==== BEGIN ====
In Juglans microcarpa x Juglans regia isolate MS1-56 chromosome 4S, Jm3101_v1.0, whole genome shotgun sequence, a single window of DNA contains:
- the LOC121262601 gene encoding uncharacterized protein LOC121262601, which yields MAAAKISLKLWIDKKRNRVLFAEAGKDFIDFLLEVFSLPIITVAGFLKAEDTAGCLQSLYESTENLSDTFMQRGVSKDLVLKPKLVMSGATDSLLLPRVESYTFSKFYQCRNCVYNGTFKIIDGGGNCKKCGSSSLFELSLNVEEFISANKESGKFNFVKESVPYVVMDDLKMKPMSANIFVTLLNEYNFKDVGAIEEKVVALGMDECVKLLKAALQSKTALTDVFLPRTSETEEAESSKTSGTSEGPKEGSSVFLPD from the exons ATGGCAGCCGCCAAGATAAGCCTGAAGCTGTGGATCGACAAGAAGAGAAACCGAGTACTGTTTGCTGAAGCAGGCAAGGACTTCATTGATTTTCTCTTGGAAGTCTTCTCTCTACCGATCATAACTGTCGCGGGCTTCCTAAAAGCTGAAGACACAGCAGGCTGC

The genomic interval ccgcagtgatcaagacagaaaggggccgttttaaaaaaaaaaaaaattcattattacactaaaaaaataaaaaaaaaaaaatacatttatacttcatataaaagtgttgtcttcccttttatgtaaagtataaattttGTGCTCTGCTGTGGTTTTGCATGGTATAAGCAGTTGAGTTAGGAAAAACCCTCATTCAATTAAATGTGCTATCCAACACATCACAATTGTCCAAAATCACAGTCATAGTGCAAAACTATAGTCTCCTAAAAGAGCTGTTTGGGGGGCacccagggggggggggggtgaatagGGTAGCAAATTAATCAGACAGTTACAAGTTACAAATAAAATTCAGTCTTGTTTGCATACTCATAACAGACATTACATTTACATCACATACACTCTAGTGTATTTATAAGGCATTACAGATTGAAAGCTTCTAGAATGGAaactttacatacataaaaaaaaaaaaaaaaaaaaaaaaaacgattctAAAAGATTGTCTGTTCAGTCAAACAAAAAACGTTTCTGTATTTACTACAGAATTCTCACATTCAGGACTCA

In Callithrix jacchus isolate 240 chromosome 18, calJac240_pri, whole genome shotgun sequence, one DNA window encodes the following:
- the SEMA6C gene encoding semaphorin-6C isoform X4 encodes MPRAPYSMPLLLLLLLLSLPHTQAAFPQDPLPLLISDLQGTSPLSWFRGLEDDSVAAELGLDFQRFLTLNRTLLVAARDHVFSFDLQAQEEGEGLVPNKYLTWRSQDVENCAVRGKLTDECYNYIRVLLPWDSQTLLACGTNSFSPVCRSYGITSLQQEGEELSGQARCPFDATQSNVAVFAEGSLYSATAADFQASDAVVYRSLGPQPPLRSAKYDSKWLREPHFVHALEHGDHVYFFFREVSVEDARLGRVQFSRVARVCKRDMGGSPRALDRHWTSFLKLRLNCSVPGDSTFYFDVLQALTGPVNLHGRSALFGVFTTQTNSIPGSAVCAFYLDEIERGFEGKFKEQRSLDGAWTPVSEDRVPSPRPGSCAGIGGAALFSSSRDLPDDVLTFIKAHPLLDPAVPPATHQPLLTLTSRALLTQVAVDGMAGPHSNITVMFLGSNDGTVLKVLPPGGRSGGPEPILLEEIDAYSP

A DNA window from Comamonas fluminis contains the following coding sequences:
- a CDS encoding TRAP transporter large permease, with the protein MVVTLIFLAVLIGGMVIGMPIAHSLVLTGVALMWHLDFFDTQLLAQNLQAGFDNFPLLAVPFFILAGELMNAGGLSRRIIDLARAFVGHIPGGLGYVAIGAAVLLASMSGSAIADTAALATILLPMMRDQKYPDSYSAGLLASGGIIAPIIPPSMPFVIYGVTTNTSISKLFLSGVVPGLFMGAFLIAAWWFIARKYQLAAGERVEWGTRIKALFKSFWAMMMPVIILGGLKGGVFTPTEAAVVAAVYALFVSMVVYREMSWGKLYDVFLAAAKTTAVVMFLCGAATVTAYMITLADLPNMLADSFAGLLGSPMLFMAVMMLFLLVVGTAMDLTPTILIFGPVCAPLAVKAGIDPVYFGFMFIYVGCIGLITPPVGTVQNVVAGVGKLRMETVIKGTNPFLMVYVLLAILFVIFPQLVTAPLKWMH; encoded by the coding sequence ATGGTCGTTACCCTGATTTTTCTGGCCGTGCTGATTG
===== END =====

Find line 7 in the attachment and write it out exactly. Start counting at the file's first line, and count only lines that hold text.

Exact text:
- a CDS encoding TRAP transporter large permease, with the protein MVVTLIFLAVLIGGMVIGMPIAHSLVLTGVALMWHLDFFDTQLLAQNLQAGFDNFPLLAVPFFILAGELMNAGGLSRRIIDLARAFVGHIPGGLGYVAIGAAVLLASMSGSAIADTAALATILLPMMRDQKYPDSYSAGLLASGGIIAPIIPPSMPFVIYGVTTNTSISKLFLSGVVPGLFMGAFLIAAWWFIARKYQLAAGERVEWGTRIKALFKSFWAMMMPVIILGGLKGGVFTPTEAAVVAAVYALFVSMVVYREMSWGKLYDVFLAAAKTTAVVMFLCGAATVTAYMITLADLPNMLADSFAGLLGSPMLFMAVMMLFLLVVGTAMDLTPTILIFGPVCAPLAVKAGIDPVYFGFMFIYVGCIGLITPPVGTVQNVVAGVGKLRMETVIKGTNPFLMVYVLLAILFVIFPQLVTAPLKWMH; encoded by the coding sequence ATGGTCGTTACCCTGATTTTTCTGGCCGTGCTGATTG